Welfare changes: tenants get explanatory video
Published by Max Salsbury for 24dash.com in Universal Credit and also in Communities, Housing
Barnet benefit changes
Hundreds of council home tenants can learn more about the Government's forthcoming welfare changes thanks to a new online film.
Barnet Homes - which manages 15,000 properties on behalf of Barnet Council - has produced the film to explain the under-occupancy rules that will reduce housing benefit payments for hundreds of the borough's residents from April 1.
The film - 'Benefit changes: What you need to know' - sets out how the imminent bedroom tax will affect people and what options are available to them to cover any shortfall in their rent, such as advice on exchanging homes.
Barnet Homes staff feature in interviews during the film, along with resident Karen Hepper, who moved into a smaller home through the social landlord’s Fresh Start downsizing scheme.
The online resource also covers the benefit cap, which is expected to be introduced in Barnet later this year, and the advent of Universal Credit which will require all welfare recipients to open a bank account.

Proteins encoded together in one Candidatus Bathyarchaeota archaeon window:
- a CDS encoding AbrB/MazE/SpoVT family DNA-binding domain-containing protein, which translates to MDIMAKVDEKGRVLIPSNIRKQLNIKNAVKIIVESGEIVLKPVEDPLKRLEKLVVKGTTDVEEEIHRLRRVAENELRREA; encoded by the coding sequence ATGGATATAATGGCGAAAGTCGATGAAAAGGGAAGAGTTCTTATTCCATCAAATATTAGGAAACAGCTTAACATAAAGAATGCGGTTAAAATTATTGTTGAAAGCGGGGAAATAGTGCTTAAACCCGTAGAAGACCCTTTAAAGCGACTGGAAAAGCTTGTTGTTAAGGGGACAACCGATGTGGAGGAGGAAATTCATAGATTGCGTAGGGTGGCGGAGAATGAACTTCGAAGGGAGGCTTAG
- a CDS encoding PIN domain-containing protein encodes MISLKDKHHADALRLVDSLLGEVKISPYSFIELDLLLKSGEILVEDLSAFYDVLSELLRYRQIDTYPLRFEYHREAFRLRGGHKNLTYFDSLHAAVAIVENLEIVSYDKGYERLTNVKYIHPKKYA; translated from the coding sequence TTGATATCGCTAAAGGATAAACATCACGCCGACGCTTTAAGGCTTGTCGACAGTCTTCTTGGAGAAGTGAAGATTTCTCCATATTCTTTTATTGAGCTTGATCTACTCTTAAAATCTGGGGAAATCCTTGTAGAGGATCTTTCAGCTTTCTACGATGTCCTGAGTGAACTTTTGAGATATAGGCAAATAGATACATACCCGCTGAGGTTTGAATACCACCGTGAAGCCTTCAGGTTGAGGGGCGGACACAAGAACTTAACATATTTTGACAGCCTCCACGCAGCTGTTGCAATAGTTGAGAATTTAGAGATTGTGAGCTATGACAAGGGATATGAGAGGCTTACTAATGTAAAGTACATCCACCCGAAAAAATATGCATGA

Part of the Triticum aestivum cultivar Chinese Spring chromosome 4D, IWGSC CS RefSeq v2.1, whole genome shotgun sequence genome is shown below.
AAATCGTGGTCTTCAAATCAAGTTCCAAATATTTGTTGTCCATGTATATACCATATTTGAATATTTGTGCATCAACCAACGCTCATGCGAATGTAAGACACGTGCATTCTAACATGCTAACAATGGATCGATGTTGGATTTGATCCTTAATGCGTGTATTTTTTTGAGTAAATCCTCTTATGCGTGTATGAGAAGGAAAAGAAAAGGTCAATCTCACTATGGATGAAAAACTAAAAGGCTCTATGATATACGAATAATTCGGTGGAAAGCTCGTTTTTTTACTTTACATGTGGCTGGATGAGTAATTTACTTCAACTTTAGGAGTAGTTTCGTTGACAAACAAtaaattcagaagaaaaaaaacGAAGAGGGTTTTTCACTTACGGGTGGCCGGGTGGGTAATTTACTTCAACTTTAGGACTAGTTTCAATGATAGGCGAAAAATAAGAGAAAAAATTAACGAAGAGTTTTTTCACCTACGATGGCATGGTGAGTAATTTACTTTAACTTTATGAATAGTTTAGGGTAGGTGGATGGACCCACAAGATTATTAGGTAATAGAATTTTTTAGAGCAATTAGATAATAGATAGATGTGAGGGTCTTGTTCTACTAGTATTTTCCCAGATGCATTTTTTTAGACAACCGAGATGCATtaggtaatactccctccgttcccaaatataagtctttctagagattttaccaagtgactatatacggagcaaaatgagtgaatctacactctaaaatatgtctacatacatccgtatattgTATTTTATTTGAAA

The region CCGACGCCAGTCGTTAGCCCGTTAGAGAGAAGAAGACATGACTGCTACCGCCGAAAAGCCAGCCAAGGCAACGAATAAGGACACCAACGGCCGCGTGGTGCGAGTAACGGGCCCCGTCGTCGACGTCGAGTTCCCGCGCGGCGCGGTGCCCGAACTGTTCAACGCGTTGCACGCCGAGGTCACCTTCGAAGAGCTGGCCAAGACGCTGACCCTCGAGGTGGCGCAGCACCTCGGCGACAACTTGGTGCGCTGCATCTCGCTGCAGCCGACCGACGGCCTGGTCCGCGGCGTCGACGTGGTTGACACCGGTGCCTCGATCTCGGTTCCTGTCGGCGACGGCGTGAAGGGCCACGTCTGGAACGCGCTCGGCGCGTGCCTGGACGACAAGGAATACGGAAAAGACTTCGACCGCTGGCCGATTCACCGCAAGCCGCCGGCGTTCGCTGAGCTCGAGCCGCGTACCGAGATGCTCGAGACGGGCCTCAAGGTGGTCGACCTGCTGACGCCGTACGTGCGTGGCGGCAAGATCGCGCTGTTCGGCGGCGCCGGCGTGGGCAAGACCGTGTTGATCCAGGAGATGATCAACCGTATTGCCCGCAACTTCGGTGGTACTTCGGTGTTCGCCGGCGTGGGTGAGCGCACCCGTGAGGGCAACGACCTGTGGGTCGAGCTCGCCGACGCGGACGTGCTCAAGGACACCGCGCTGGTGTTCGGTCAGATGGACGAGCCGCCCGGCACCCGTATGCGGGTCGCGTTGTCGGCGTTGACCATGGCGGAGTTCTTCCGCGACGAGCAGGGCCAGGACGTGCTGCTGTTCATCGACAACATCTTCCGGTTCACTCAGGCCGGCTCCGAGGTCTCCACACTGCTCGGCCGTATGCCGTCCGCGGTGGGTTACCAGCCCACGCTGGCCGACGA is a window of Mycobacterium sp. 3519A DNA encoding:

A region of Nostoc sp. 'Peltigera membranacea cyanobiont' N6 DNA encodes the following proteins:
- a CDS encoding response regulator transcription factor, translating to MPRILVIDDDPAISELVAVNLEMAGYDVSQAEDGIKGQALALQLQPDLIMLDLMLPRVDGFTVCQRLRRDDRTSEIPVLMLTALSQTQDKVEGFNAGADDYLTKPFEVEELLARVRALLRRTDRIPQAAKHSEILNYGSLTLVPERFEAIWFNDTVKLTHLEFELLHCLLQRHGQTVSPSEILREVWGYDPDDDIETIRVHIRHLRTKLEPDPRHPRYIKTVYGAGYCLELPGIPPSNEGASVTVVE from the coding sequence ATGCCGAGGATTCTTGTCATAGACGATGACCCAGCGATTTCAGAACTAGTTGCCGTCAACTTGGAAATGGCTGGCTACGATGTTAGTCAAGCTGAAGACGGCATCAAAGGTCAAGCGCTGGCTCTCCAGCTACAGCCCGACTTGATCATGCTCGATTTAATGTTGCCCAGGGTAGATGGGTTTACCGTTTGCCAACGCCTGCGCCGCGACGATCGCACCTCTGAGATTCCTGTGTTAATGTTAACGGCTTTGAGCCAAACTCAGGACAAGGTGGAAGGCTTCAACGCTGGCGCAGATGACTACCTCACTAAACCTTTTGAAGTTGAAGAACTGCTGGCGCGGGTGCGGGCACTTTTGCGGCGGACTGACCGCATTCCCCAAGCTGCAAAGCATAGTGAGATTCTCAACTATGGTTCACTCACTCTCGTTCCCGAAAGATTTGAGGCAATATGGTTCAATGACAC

Research by Barnet Homes indicates that around one in ten council tenants in the borough do not currently have a bank account.
The ALMO has carried 750 personal visits to residents thought to be under-occupying their homes with one or two spare bedrooms under the strict new government criteria.
Staff are hoping to visit every potentially affected resident – about 1,000 in total - by the end of February.
Barnet Homes' chief executive, Tracey Lees, said: “We want to ensure that all of our residents know about and understand the effect that the government’s benefits changes will have on their lives.
“We pride ourselves on supporting residents to retain their tenancies and want to do everything possible to ensure that people do not start to default on their rent payments as a result of welfare reform.
“Of course the easiest way to avoid the impact is to find work, and we’re proud of our programme of training and apprenticeships to give residents the best chance of getting into long-term employment. But we’d encourage tenants to look at other options too, such as swapping homes and downsizing or possibly taking in a lodger.”